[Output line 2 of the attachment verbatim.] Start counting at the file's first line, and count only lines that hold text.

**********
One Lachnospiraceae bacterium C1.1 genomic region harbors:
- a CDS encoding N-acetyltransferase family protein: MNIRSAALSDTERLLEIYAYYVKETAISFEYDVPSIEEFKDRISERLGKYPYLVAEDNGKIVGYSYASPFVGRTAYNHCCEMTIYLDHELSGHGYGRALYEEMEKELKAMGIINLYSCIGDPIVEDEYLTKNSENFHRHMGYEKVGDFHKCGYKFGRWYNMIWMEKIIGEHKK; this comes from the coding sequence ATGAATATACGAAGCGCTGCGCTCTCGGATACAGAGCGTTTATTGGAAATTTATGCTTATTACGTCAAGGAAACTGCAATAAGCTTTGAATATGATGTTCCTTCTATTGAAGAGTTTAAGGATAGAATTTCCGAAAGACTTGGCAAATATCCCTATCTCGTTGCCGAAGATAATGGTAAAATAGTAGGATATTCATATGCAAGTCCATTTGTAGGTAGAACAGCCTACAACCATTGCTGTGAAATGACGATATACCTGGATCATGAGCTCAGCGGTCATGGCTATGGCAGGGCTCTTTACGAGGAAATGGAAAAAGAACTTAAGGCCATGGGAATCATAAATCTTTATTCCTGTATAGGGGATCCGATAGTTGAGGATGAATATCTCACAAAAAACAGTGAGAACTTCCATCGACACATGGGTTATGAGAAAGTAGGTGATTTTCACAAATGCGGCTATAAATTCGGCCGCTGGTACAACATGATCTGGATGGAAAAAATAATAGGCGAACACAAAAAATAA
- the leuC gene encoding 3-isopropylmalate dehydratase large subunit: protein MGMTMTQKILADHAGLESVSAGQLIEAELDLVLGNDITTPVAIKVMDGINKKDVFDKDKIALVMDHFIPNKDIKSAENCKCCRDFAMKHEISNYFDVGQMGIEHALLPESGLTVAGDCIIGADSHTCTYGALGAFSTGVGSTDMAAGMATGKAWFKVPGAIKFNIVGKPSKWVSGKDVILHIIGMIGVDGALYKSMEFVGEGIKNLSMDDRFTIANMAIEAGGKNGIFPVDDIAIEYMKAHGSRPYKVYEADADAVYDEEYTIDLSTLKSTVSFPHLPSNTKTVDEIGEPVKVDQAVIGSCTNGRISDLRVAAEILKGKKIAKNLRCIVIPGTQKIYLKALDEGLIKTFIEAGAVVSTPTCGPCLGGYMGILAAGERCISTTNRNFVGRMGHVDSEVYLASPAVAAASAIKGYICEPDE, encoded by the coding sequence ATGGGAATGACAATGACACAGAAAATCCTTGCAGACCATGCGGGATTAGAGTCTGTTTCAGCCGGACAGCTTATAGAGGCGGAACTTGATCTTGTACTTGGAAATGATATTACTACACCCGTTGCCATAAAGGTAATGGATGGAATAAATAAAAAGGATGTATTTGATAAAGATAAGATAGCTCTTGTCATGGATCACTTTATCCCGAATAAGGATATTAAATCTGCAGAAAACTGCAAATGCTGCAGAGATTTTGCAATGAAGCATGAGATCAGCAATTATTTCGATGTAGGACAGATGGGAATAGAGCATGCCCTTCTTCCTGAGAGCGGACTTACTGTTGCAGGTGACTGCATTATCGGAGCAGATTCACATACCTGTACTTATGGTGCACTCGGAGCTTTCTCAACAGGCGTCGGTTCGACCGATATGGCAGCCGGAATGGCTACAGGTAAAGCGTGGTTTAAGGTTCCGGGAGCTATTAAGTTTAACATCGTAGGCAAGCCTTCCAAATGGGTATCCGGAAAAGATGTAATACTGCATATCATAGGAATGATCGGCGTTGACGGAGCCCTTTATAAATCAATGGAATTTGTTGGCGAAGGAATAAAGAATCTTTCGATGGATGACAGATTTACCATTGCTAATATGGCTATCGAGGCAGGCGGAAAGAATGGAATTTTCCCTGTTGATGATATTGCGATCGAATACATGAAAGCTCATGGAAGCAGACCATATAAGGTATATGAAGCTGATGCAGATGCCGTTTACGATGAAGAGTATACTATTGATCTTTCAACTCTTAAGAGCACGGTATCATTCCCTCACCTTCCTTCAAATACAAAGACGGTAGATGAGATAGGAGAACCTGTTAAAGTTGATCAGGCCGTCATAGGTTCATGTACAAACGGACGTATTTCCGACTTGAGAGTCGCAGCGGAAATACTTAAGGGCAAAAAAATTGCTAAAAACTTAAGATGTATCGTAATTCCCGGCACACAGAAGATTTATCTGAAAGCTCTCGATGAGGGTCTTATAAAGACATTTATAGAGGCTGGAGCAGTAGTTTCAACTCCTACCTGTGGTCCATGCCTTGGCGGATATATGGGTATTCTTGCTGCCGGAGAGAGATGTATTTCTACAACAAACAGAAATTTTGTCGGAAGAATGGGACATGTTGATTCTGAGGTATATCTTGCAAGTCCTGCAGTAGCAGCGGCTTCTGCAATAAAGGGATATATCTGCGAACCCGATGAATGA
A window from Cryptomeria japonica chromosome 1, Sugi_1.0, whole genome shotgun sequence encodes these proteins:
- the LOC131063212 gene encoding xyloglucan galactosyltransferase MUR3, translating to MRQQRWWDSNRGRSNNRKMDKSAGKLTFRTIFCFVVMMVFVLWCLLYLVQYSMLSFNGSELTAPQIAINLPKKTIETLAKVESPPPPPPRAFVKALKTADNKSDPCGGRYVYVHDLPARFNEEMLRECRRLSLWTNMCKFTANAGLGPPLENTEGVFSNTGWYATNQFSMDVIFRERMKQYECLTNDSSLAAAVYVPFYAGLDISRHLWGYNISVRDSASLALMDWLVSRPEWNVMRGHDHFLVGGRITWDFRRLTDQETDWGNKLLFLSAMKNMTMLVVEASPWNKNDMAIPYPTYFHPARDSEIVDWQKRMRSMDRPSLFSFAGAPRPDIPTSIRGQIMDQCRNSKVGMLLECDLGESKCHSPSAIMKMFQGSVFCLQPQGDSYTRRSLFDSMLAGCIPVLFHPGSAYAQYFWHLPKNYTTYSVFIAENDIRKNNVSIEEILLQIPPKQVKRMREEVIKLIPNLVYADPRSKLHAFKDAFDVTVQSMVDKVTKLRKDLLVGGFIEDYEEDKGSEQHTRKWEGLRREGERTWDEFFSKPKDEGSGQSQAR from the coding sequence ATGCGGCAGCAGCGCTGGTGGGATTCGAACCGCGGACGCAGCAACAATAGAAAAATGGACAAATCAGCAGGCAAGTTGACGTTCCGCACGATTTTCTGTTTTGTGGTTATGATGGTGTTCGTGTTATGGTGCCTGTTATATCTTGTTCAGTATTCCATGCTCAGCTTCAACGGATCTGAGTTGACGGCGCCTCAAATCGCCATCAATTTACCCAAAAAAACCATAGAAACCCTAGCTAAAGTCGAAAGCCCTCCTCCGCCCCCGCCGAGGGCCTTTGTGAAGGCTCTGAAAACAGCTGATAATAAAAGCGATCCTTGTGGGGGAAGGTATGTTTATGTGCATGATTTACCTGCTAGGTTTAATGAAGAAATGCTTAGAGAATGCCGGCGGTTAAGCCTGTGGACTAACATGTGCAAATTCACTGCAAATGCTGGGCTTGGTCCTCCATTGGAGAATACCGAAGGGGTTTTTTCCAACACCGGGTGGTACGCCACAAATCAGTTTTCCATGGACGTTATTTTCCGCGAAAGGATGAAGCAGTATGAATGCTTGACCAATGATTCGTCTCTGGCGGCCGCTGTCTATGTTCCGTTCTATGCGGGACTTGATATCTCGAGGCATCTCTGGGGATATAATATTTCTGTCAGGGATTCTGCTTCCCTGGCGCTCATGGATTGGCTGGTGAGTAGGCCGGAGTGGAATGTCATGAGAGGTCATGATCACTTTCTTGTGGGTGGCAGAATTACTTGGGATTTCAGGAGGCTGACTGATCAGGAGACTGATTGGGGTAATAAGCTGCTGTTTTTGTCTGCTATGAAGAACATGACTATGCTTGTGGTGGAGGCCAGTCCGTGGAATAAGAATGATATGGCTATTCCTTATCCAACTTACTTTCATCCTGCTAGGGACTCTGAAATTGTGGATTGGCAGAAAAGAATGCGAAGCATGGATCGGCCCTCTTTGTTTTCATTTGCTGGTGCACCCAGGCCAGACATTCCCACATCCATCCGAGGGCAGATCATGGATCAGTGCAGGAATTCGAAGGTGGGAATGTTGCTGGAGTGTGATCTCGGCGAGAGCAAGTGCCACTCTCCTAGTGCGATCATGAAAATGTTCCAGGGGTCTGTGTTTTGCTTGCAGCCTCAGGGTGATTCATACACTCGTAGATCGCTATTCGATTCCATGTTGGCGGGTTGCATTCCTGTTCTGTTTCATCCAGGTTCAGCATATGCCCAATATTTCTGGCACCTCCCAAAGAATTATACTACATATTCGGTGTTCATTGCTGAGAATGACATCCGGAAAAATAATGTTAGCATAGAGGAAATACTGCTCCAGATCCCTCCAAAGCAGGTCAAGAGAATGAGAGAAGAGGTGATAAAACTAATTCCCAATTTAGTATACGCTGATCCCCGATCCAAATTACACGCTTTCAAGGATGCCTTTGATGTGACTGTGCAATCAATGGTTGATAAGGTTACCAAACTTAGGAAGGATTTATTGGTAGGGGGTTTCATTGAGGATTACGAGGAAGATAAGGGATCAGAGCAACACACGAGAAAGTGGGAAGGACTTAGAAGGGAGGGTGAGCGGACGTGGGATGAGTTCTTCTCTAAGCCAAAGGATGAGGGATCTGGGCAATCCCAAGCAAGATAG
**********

- a CDS encoding N-acetyltransferase family protein: MNIRSAALSDTERLLEIYAYYVKETAISFEYDVPSIEEFKDRISERLGKYPYLVAEDNGKIVGYSYASPFVGRTAYNHCCEMTIYLDHELSGHGYGRALYEEMEKELKAMGIINLYSCIGDPIVEDEYLTKNSENFHRHMGYEKVGDFHKCGYKFGRWYNMIWMEKIIGEHKK; this comes from the coding sequence ATGAATATACGAAGCGCTGCGCTCTCGGATACAGAGCGTTTATTGGAAATTTATGCTTATTACGTCAAGGAAACTGCAATAAGCTTTGAATATGATGTTCCTTCTATTGAAGAGTTTAAGGATAGAATTTCCGAAAGACTTGGCAAATATCCCTATCTCGTTGCCGAAGATAATGGTAAAATAGTAGGATATTCATATGCAAGTCCATTTGTAGGTAGAACAGCCTACAACCATTGCTGTGAAATGACGATATACCTGGATCATGAGCTCAGCGGTCATGGCTATGGCAGGGCTCTTTACGAGGAAATGGAAAAAGAACTTAAGGCCATGGGAATCATAAATCTTTATTCCTGTATAGGGGATCCGATAGTTGAGGATGAATATCTCACAAAAAACAGTGAGAACTTCCATCGACACATGGGTTATGAGAAAGTAGGTGATTTTCACAAATGCGGCTATAAATTCGGCCGCTGGTACAACATGATCTGGATGGAAAAAATAATAGGCGAACACAAAAAATAA